Monday, July 25, 2016

Just a Sinner

David could have spoken of himself in a lot of different ways.  Son of Jesse.  Shepherd.  Giant Slayer.  Friend.  Leader of men.  Father.  Husband.  King.  Power Broker. But, in the 25th Psalm he uses none of these titles.  What is interesting is that he identifies himself, or speaks of himself, as a sinner three separate times.  "Do not remember the sins of my youth or my transgressions..."  he prays. (vs. 7)   In another place we hear him praying, "..pardon my guilt, for it is great." (vs. 11)  And finally, he prays, "Consider my affliction and my trouble, and forgive all my sins."  (vs. 18)  David was not a perfect man, but at least in this moment of praying to God, he was a man who was seeking to be transparent, real, and honest before the God who was hearing his prayers.
It may seem a bit odd to many of this day and age to continually speak of oneself as a sinner.  The value in doing so can be found in those who attend Alcoholics Anonymous meetings.  As each one speaks, he or she begins by saying, "I am John and I am an alcoholic."  The person speaking may be a bank president, doctor, nurse, or ditch digger, but in that moment reality demands speaking of oneself as an alcoholic.  To do so helps keeps each one in the real world that is their actual life.  It is really not any different for any of us who know both the name folks call us and the one we know ourselves to be.  We are sinners.  I am Bill and I am a sinner.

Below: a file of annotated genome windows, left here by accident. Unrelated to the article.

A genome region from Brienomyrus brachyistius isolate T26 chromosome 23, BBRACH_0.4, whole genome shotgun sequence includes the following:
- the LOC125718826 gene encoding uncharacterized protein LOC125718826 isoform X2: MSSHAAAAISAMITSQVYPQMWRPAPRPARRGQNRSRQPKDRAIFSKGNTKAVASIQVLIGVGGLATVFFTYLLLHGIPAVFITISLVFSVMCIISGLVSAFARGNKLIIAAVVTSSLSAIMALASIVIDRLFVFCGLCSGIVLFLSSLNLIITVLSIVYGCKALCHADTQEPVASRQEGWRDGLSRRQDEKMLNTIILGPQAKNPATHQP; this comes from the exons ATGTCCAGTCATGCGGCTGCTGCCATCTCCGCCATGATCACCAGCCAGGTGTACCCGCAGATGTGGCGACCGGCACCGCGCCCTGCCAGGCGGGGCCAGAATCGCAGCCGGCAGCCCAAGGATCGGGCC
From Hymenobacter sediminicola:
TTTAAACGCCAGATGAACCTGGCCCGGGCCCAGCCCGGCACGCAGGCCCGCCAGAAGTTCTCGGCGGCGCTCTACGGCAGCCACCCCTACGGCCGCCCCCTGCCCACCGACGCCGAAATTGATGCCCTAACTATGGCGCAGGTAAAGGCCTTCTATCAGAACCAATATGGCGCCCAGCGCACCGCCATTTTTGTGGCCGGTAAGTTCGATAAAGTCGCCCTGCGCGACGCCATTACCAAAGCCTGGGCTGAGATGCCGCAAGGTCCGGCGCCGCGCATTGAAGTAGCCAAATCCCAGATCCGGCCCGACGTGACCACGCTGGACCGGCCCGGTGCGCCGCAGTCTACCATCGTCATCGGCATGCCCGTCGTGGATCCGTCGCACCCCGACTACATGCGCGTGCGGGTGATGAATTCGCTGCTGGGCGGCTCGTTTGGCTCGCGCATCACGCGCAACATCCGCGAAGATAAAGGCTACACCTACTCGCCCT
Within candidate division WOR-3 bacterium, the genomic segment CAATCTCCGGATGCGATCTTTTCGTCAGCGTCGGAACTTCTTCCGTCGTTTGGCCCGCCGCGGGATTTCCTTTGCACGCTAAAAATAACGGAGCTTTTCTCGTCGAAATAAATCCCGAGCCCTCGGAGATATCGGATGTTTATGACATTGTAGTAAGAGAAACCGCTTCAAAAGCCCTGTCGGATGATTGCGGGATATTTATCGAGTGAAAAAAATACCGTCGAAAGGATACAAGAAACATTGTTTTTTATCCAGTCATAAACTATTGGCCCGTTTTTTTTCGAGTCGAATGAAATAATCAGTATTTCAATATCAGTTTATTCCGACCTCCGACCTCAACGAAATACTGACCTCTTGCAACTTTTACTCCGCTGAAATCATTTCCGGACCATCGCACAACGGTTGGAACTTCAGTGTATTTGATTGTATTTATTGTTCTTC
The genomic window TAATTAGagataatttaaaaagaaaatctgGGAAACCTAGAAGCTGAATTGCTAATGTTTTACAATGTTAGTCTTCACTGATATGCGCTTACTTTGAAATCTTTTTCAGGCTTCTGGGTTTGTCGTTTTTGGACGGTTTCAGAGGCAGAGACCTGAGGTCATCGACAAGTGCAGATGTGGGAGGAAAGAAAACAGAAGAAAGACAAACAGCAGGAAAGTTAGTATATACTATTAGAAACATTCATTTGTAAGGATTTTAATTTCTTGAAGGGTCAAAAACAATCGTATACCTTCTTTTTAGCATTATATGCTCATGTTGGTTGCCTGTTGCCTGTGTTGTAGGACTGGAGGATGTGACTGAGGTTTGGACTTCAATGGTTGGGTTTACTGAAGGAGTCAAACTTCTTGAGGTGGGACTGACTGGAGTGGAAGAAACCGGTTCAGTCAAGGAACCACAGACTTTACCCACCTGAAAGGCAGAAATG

To live within such a reality is not an exercise in personal debasement, but a step toward wholeness.  David knew his own brokenness.  Each of us knows ours.  We do not need someone else to call it out for us.  We know.  More importantly, God knows.  And there is something about our honesty about who we really are that opens our life to God's mercy and our own wholeness.  Speak the words.  "Lord, I am sinner.  Lord, I am a sinner."  Speak it until it finally strikes home in your soul and know the peace and mercy God gives to every one who is willing to come to terms with who he or she really is. 

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